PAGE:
“May the God of endurance and encouragement grant you to live in such harmony with one another, in accord with Christ Jesus, that together you may with one voice glorify the God and Father of our Lord Jesus Christ. Therefore welcome one another as Christ has welcomed you, for the glory of God” (Romans 15:5–7 ESV).
Live in Harmony with One Another
Harmony is a great word, isn’t it? Who doesn’t love harmony? In music, it’s a function of complementary notes to the melody. To our ear, a really tight harmony sounds beautiful. People spend a lot of money on concert tickets and music in order to hear really tight harmonies.
Ever hear bad harmony? If not, come stand next to me during our singing on a Sunday morning. I like to try to sing harmony but I’m not very good at it. About every third note is right and the rest of the time I’m searching for it. Anybody married to someone like that? It can make worship difficult. Bad harmony is when the notes aren’t getting along. There’s dissonance. It sounds terrible.
Obviously, these verses are not talking about the music in the choir but the relationships in the church. In the Greek it is a thinking word. Live with a mindset of closeness with one another. It’s likely not a coincidence that the word used is thinking, not so much feeling. How does harmony in marriage go when harmony is based on feelings? Not well. At least, not for long. In church life, if my unity with other Christians is feelings-based, it won’t last long. What is the basis of our unity? It is creedal and spiritual. It is the gospel and our spiritual unity in and through Christ.
Christian unity isn’t something we create. We are unified in Jesus. We are baptized all into one body by the Holy Spirit. Our call is less to make unity as to display unity. What’s a good word for what that looks like? Harmony.
“…to live in such harmony with one another…” (Romans 15:5) Please note, Paul doesn’t tell them to agree on everything! It’s a whole chapter about things not agreed on. He could have said, and once you achieve unanimous opinion in all things, live in harmony with one another. But he didn’t. Christian unity is a testimony to the world because it is unity across disagreements, despite disagreements.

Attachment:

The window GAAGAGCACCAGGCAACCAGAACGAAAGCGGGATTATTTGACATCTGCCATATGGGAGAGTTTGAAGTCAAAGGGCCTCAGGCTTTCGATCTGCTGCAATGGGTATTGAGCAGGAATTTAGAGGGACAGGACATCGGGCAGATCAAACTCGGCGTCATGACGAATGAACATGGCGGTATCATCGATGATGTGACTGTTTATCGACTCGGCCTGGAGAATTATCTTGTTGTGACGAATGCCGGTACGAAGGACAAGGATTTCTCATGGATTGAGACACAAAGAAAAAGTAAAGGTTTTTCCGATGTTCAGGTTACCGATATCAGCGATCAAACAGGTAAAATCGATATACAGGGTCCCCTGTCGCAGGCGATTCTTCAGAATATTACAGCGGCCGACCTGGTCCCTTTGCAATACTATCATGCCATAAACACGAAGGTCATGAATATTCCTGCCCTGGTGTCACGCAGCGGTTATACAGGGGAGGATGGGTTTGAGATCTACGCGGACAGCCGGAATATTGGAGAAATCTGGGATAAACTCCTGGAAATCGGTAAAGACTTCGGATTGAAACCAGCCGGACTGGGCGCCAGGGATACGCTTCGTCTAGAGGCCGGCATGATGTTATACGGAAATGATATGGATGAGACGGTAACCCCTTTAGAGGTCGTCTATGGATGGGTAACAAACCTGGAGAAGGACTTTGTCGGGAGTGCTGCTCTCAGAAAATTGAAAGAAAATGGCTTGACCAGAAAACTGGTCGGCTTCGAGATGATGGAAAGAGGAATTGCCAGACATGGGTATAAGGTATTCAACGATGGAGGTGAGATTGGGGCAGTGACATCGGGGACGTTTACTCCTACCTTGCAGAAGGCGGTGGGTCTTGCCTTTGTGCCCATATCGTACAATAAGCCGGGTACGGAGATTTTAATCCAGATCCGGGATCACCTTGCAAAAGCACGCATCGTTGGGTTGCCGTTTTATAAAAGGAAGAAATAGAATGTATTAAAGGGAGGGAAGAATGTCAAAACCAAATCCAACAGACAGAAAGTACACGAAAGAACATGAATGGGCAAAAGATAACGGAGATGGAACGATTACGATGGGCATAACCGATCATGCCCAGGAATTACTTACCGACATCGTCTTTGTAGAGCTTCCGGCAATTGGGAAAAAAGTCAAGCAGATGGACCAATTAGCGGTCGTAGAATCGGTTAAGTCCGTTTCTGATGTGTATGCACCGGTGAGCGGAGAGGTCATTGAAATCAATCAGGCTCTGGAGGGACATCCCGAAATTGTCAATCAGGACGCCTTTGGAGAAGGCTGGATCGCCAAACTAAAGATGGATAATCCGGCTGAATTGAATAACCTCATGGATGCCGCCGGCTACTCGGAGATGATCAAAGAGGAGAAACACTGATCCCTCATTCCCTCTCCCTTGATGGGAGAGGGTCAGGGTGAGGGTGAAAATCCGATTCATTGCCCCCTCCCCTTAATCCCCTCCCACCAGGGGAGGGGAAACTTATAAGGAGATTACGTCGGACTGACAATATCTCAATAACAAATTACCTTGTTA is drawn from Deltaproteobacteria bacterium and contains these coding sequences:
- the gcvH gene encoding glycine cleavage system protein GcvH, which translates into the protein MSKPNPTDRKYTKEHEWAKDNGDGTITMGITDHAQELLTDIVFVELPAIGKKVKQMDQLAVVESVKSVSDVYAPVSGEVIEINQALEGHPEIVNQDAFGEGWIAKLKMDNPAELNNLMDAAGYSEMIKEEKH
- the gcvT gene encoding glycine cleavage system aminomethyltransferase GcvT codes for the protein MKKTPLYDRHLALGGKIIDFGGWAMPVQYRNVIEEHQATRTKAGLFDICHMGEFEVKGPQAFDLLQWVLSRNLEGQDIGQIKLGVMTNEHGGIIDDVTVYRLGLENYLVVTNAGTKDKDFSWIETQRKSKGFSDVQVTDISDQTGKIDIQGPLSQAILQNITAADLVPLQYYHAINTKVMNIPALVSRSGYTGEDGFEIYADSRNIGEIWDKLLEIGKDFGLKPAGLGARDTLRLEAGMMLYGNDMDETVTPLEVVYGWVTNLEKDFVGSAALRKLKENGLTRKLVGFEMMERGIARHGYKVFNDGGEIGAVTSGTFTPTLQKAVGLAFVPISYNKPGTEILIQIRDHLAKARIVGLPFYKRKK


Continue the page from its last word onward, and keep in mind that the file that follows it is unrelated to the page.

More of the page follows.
“…does not mean that they should all come to the same conclusion. That is obvious from his discussion of the weak and the strong – the conscience of each is to guide the conduct of that person. It is unity of perspective that is desired. And that perspective is that of Christ Jesus, our model for Christian conduct. Think as he does. Take on his values and priorities. As each member of the church draws closer to Christ, we will at the same time draw closer to other members of the body. The experience of Christian unity produces a symphony of praise to God in which each voice blends with all the others to the glory of God” (Mounce).
So, here’s the question, can you love and serve alongside someone who doesn’t agree with you? Most people would say that depends. Are we talking about preferences? Are we talking about politics? Are we talking about essential oils?
What is Paul talking about? Look at verse 7, “Therefore welcome one another as Christ has welcomed you, for the glory of God” (Romans 15:7). What is required for God to fellowship with a sinner? We must repent of our sins and turn in faith to Jesus as our Savior and Lord for forgiveness of sins and eternal life. When the worst sinner trusts in Jesus, Jesus welcomes him into his heart. Are there significant differences between Jesus and the sinner? More than we can imagine. But Jesus’ arms are wide open to people of every preference, ethnicity, tradition, and sinners of every kind and struggle: the liar, the thief, the adulterer, the murderer, and all the rest. Acceptance doesn’t require agreement.
Scripture quotations are taken from The Holy Bible, English Standard Version. ESV® Permanent Text Edition® (2016). Copyright © 2001 by Crossway Bibles, a publishing ministry of Good News Publishers.
© 2020 by Steve DeWitt. You are permitted and encouraged to reproduce and distribute this material in any format provided that: (1) you credit the author, (2) any modifications are clearly marked, (3) you do not charge a fee beyond the cost of reproduction, (4) you include Bethel’s website address (www.bethelweb.org) on the copied resource.
 Robert H. Mounce, The New American Commentary: Romans (Nashville: Broadman & Holman, 1995), 260.
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